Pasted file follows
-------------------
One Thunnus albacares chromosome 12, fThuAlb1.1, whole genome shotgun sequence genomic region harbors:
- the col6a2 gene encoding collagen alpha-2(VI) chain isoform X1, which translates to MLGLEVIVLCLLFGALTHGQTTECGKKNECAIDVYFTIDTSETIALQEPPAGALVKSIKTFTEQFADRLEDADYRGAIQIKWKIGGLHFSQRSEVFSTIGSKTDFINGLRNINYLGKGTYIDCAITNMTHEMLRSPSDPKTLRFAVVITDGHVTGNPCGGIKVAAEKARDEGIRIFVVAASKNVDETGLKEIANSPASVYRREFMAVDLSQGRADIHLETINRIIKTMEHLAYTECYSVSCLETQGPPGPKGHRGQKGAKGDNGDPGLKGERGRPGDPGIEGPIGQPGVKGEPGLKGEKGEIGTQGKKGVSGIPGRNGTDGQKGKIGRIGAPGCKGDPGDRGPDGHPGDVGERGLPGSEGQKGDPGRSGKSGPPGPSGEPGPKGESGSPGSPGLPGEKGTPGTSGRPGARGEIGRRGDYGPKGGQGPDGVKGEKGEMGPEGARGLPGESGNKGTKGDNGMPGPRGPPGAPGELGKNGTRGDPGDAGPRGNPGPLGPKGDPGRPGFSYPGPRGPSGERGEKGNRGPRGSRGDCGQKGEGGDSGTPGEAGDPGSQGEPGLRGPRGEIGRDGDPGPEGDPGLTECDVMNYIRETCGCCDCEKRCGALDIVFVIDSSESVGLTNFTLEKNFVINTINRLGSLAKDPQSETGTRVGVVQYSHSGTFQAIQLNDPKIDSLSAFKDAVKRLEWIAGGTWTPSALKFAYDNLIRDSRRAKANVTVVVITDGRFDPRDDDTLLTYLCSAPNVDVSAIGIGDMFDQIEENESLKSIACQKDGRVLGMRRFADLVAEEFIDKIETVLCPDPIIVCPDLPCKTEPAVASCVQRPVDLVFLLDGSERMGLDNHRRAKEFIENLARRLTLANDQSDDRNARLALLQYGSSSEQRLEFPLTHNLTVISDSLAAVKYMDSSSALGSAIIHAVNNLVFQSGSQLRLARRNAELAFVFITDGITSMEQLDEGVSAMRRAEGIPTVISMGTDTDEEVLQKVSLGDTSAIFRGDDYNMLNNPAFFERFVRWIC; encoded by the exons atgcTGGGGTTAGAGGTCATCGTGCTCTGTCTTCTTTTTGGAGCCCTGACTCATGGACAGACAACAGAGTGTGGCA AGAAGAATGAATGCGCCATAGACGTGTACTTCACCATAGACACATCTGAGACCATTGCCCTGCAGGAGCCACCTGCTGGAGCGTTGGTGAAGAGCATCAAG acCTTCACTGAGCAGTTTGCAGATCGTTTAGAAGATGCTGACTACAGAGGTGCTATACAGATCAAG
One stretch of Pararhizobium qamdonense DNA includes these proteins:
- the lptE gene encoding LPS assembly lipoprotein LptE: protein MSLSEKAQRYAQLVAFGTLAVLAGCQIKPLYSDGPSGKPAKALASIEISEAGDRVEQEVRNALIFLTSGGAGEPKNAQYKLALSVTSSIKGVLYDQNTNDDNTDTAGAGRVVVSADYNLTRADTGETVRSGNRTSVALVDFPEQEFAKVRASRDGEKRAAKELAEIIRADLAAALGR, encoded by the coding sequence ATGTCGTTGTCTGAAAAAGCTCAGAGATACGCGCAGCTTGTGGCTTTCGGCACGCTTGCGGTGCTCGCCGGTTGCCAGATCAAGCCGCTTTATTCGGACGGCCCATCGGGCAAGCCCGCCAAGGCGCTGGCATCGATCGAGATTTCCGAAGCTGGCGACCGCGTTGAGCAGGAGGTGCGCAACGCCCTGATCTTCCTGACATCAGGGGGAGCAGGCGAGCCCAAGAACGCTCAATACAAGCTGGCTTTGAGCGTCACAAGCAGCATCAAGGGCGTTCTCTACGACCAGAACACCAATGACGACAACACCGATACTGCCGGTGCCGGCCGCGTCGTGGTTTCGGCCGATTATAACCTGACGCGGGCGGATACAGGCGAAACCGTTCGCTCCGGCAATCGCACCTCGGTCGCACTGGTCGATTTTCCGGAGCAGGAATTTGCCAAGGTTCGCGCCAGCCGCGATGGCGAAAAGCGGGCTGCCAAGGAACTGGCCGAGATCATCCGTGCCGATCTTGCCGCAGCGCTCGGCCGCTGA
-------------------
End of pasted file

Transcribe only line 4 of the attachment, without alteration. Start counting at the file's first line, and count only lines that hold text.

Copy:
- the lptE gene encoding LPS assembly lipoprotein LptE: protein MSLSEKAQRYAQLVAFGTLAVLAGCQIKPLYSDGPSGKPAKALASIEISEAGDRVEQEVRNALIFLTSGGAGEPKNAQYKLALSVTSSIKGVLYDQNTNDDNTDTAGAGRVVVSADYNLTRADTGETVRSGNRTSVALVDFPEQEFAKVRASRDGEKRAAKELAEIIRADLAAALGR, encoded by the coding sequence ATGTCGTTGTCTGAAAAAGCTCAGAGATACGCGCAGCTTGTGGCTTTCGGCACGCTTGCGGTGCTCGCCGGTTGCCAGATCAAGCCGCTTTATTCGGACGGCCCATCGGGCAAGCCCGCCAAGGCGCTGGCATCGATCGAGATTTCCGAAGCTGGCGACCGCGTTGAGCAGGAGGTGCGCAACGCCCTGATCTTCCTGACATCAGGGGGAGCAGGCGAGCCCAAGAACGCTCAATACAAGCTGGCTTTGAGCGTCACAAGCAGCATCAAGGGCGTTCTCTACGACCAGAACACCAATGACGACAACACCGATACTGCCGGTGCCGGCCGCGTCGTGGTTTCGGCCGATTATAACCTGACGCGGGCGGATACAGGCGAAACCGTTCGCTCCGGCAATCGCACCTCGGTCGCACTGGTCGATTTTCCGGAGCAGGAATTTGCCAAGGTTCGCGCCAGCCGCGATGGCGAAAAGCGGGCTGCCAAGGAACTGGCCGAGATCATCCGTGCCGATCTTGCCGCAGCGCTCGGCCGCTGA